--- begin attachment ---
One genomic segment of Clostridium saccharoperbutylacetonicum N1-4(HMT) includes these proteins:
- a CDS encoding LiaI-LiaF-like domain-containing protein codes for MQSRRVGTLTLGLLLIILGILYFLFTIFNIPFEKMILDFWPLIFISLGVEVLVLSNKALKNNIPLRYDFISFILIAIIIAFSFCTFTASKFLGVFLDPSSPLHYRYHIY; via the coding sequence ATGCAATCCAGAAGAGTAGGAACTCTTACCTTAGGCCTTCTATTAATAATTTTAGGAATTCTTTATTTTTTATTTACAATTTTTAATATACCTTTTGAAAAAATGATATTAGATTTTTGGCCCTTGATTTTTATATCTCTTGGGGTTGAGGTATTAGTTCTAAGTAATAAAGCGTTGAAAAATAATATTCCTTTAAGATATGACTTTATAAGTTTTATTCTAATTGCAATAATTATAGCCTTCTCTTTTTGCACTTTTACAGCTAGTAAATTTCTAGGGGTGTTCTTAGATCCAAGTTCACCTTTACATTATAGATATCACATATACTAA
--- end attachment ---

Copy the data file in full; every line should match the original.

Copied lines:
One genomic segment of Clostridium saccharoperbutylacetonicum N1-4(HMT) includes these proteins:
- a CDS encoding LiaI-LiaF-like domain-containing protein codes for MQSRRVGTLTLGLLLIILGILYFLFTIFNIPFEKMILDFWPLIFISLGVEVLVLSNKALKNNIPLRYDFISFILIAIIIAFSFCTFTASKFLGVFLDPSSPLHYRYHIY; via the coding sequence ATGCAATCCAGAAGAGTAGGAACTCTTACCTTAGGCCTTCTATTAATAATTTTAGGAATTCTTTATTTTTTATTTACAATTTTTAATATACCTTTTGAAAAAATGATATTAGATTTTTGGCCCTTGATTTTTATATCTCTTGGGGTTGAGGTATTAGTTCTAAGTAATAAAGCGTTGAAAAATAATATTCCTTTAAGATATGACTTTATAAGTTTTATTCTAATTGCAATAATTATAGCCTTCTCTTTTTGCACTTTTACAGCTAGTAAATTTCTAGGGGTGTTCTTAGATCCAAGTTCACCTTTACATTATAGATATCACATATACTAA